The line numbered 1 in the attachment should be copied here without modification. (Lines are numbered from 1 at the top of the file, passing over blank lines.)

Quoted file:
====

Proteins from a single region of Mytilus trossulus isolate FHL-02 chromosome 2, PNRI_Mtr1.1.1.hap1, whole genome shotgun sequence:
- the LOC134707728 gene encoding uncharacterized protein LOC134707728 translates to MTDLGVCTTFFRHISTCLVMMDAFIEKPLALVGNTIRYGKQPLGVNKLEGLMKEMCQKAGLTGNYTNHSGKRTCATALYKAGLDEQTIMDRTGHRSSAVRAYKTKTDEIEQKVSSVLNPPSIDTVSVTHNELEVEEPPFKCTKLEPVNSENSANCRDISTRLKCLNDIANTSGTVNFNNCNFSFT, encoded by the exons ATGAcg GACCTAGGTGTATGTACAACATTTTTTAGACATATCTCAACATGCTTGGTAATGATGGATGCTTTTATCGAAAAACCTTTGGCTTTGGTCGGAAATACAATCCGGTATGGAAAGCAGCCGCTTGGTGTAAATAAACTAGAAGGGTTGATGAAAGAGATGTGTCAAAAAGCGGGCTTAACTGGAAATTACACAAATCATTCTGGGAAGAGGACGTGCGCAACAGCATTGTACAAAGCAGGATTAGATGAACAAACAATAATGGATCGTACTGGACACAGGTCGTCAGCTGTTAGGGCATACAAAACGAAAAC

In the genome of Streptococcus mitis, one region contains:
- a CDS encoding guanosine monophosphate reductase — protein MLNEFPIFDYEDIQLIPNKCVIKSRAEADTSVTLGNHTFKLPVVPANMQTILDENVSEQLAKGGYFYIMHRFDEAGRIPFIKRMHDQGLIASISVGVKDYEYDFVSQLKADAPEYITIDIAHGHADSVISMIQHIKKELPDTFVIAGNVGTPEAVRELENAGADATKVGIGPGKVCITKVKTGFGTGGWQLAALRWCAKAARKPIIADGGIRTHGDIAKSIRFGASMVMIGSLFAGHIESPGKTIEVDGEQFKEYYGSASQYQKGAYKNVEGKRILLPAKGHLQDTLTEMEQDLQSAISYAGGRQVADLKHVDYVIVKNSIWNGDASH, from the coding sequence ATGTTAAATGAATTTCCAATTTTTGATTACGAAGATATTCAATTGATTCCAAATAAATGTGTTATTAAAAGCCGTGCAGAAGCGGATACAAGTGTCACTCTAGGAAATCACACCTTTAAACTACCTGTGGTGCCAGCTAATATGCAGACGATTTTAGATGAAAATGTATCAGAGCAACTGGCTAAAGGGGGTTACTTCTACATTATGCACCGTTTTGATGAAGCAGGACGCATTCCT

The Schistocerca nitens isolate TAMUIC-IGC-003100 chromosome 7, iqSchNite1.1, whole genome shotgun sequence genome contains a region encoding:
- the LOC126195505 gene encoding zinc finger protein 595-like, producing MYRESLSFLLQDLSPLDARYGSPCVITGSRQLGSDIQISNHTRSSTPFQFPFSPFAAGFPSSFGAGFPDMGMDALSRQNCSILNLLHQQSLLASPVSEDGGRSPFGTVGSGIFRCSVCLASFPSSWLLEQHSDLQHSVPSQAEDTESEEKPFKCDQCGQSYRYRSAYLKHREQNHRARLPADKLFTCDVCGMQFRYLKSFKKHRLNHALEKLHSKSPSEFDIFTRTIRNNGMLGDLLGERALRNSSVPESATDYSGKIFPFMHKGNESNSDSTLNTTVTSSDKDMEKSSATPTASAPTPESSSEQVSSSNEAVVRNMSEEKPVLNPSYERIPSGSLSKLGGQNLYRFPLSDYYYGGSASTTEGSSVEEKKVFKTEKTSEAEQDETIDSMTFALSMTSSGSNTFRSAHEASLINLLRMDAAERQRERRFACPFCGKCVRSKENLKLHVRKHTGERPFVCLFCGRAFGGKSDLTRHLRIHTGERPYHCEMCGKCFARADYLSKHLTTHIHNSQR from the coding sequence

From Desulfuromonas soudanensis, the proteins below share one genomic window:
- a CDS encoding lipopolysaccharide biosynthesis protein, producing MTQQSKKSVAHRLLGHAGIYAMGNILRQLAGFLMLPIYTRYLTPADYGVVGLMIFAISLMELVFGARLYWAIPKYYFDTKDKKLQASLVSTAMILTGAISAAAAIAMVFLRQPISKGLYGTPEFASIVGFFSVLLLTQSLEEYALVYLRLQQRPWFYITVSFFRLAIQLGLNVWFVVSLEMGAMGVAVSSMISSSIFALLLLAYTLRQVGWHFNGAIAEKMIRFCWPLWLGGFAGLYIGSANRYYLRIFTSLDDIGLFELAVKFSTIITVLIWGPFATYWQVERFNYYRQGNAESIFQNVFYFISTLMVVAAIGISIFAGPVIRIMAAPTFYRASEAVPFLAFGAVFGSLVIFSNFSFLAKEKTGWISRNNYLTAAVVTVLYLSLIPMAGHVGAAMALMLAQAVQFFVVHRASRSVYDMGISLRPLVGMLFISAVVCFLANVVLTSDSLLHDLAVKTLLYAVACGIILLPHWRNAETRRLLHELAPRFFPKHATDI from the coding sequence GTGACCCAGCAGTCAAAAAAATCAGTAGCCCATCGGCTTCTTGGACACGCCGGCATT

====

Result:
Proteins from a single region of Mytilus trossulus isolate FHL-02 chromosome 2, PNRI_Mtr1.1.1.hap1, whole genome shotgun sequence: